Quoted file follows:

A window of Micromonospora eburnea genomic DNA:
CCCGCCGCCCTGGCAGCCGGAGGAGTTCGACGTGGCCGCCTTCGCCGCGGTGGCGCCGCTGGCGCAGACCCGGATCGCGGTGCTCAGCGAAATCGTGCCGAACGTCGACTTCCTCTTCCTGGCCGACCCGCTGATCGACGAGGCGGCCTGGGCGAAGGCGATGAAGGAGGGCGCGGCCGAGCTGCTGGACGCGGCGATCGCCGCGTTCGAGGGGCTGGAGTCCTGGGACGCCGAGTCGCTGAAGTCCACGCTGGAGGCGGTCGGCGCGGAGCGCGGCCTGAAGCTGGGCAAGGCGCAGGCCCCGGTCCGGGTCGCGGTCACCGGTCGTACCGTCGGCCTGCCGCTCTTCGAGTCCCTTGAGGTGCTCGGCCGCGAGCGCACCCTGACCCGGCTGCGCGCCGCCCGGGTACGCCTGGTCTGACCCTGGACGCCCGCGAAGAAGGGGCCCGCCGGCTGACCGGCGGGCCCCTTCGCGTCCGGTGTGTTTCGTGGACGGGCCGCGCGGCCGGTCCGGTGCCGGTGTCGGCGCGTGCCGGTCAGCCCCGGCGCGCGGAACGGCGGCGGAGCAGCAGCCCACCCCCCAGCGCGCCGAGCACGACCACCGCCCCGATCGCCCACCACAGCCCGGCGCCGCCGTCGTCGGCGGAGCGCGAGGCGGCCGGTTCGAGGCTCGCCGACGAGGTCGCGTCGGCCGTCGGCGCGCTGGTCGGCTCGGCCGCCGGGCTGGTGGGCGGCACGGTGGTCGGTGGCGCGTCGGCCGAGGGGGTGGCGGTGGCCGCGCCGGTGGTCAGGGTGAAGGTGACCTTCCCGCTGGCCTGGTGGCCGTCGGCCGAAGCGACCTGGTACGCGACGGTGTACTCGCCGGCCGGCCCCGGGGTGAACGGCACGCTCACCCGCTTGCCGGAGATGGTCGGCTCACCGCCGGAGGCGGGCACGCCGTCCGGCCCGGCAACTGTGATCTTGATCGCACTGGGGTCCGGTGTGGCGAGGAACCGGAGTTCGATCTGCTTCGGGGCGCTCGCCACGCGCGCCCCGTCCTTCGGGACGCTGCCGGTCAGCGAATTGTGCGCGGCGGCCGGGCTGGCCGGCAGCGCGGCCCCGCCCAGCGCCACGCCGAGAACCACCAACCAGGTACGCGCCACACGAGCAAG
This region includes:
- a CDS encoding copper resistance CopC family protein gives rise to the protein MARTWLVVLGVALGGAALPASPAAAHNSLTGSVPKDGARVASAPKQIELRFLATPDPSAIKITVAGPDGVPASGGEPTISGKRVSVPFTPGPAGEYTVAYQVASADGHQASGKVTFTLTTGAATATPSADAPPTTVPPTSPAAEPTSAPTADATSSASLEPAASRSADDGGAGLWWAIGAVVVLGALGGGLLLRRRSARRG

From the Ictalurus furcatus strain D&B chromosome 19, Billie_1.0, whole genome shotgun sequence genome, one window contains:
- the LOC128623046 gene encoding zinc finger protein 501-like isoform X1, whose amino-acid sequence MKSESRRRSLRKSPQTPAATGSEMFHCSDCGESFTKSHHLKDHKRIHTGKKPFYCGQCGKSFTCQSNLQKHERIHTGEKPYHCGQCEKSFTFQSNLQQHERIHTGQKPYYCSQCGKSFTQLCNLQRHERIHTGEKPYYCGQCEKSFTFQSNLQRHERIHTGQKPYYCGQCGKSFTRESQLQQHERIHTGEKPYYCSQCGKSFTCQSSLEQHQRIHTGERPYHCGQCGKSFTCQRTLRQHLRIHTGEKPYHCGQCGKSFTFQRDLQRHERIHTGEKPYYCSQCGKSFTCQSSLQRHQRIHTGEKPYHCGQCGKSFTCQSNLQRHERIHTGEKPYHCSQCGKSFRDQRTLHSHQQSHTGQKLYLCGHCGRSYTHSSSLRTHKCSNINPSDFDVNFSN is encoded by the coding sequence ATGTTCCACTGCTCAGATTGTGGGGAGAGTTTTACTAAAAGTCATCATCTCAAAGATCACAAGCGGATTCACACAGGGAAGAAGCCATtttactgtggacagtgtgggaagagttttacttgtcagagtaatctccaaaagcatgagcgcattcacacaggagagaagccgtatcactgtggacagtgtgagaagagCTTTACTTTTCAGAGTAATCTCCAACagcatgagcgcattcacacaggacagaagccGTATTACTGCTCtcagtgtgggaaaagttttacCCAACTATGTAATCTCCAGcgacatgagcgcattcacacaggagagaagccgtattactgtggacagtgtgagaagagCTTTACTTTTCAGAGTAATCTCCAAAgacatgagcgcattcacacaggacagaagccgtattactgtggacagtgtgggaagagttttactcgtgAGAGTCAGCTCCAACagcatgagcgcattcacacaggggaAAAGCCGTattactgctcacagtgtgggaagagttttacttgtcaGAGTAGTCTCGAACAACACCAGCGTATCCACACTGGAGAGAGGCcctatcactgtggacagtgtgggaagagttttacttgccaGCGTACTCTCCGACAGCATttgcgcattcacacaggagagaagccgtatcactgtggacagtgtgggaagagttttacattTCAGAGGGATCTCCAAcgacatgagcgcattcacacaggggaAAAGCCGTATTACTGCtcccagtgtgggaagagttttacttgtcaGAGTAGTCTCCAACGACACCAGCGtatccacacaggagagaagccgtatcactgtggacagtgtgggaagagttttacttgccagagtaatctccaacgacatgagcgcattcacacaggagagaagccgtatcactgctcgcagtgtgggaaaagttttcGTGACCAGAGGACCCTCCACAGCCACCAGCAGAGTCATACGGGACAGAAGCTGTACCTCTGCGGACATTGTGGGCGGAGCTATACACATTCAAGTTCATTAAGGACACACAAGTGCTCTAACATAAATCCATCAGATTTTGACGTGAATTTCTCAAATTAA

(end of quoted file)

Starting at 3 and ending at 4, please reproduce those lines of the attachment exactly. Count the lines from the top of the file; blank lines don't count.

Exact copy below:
This region includes:
- a CDS encoding copper resistance CopC family protein gives rise to the protein MARTWLVVLGVALGGAALPASPAAAHNSLTGSVPKDGARVASAPKQIELRFLATPDPSAIKITVAGPDGVPASGGEPTISGKRVSVPFTPGPAGEYTVAYQVASADGHQASGKVTFTLTTGAATATPSADAPPTTVPPTSPAAEPTSAPTADATSSASLEPAASRSADDGGAGLWWAIGAVVVLGALGGGLLLRRRSARRG